In total, 121 variables were noted and considered significant using Tukey´s test (p < 0.05). It was thus possible to carry out the PCA, in which the ratio of the areas of the free compounds (compound area/internal standard area) was determined for clones 76 and 809. The total variance of the data for the three principal components was 74.2 % (Figure 1A and 1B). PC1 differentiated the elaboration stage by 42.3 % (base vs sparkling wine), and PC2 discriminated the clones used to prepare the base and sparkling wines (clone 809 vs 76; PC2: 16.8 %). For the third component, there were four clusters; the base wines were differentiated by the vintage (2017 base wine vs 2018 base wine). However, the sparkling wines were clustered by their clones (Figure 1B). The most significant volatile compounds in the sparkling wines of clone 809 that differentiated them in both vintages were α-terpineol, linalool, ß-myrcene, hotrienol, nerol oxide and limonene.

Discussion

This is the first study to be conducted on the characterisation of volatile composition of Chardonnay clone 809 compared to clone 76 in Serra da Mantiqueira, southeast Brazil (Caldas, MG), a region where Chardonnay clone 76 is generally used in commercial vineyards A mutation in the enzyme 1-deoxy-D-xylose-5-synthase catalyses the production of monoterpenoid compounds in the Chardonnay clone 809, which may impart a more floral and fruity character to the wine.

Differences in the volatile composition of the grapes were found between harvests; this can be explained by the variability of the climatic conditions, which depend on the season, temperature, rainfall, thermal amplitude and solar radiation, and which affect enzymatic activity, gene expression and primary and secondary metabolism (Drappier et al., 2017; Luo et al., 2019; van Leeuwen et al., 2020).

Regarding the volatile composition in the other steps, statistical differences were found between the main compounds (esters, volatile fatty acids and higher alcohols) in the base wine between clone and season, which can be explained by the lack of esterification (volatile fatty acids with ethanol or higher alcohol with acetyl-CoA) in 2017 due to poor enzymatic activity, ethanol amount or ester hydrolysis due to temperature. However, the volume of esters in the sparkling wines for both clones was not found to be statistically different, demosntrating that an equilibrium was reached by the main volatile compound class in the final product.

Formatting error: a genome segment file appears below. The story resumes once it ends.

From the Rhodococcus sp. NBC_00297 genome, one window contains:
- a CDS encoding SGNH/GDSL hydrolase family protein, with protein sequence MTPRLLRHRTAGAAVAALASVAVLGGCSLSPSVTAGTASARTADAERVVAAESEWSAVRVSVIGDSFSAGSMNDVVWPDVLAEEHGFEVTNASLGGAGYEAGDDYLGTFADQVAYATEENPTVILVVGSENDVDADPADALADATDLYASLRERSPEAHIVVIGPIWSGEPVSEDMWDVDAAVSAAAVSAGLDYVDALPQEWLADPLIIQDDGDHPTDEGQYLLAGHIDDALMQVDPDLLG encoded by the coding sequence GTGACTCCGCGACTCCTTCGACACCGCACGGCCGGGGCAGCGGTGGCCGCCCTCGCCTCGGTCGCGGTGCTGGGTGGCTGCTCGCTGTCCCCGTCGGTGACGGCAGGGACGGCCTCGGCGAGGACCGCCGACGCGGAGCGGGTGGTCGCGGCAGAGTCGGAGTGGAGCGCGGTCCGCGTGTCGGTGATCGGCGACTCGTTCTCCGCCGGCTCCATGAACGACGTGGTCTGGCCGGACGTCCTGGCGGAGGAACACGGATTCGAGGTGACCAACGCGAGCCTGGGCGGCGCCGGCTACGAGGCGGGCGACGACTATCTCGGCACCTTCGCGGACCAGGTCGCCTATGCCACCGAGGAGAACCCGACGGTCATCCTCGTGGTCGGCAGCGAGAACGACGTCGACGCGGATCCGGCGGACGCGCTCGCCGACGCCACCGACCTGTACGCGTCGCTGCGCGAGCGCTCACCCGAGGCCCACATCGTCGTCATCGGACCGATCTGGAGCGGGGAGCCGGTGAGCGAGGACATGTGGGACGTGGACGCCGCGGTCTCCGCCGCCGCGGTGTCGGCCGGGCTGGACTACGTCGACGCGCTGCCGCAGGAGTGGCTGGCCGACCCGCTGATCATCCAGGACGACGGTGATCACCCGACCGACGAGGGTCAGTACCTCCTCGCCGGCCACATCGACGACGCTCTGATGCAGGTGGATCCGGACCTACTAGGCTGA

The percentage of TDA of monoterpenoid compounds in clone 809 (aromatic clone) grapes is higher (Table 1), on the other hand the results for clone 76 corroborate data reported in the literature (Duchêne et al., 2009; Luo et al., 2019); this demonstrates that Chardonnay is a cultivar that contains a low quantity of these compounds, with most of its clones being considered non-aromatic. The scents produced by the main monoterpenoid compounds found in the berries in both seasons (e.g., linalool, α-terpineol, citronellol, nerol and geraniol) are floral, sweet and citric. An evaluation could be carried out on the viticultural practices that favour the synthesis of terpenoid compounds, such as exposing bunches to light (Friedel et al., 2016; van Leeuwen et al., 2020), and which consequently enhance the wine bouquet.

The difference in free monoterpenoid compounds in the musts comparing the harvests for clone 809 may be due to the influence of environmental conditions (light and temperature) on enzymatic activity and gene expression, as previously described regarding the volatile composition of berries.

The reduction in terpenoid content from the must to base wine (13.3 % TDA decrease) in both seasons can be explained by the base wine's tartaric and protein stabilisation stages. Using bentonite for protein clarification can reduce aromatic compounds in sparkling wine production (Ubeda et al., 2021). In addition to eliminating proteins, bentonite removes aromatic compounds; it is not selective when used as a clarifier to eliminate proteins or as an adjuvant in the remuage process. Additionally, Slaghenaufi et al. (2020) found that these compounds can be adsorbed by yeast cells due to their polarity and thus be lost. Further studies should be conducted on how to avoid the loss of terpenoid compounds during sparkling wine production (fining, adjuvant and adsorption in dead yeast cell walls).

In 2018, monoterpene esters were evaluated in the base wine of both clones. Although yeasts from the Saccharomyces genus are unable to biosynthesise terpene compounds due to the lack of terpene synthase enzymes (González-Barreiro et al., 2015), monoterpenol compounds can undergo biotransformation catalysis through acetylation, forming terpinyl acetates (citronellyl acetate from β-citronellol, and geranyl acetate from geraniol), as demonstrated by Slaghenaufi et al. (2020) using the Saccharomyces cerevisiae strain.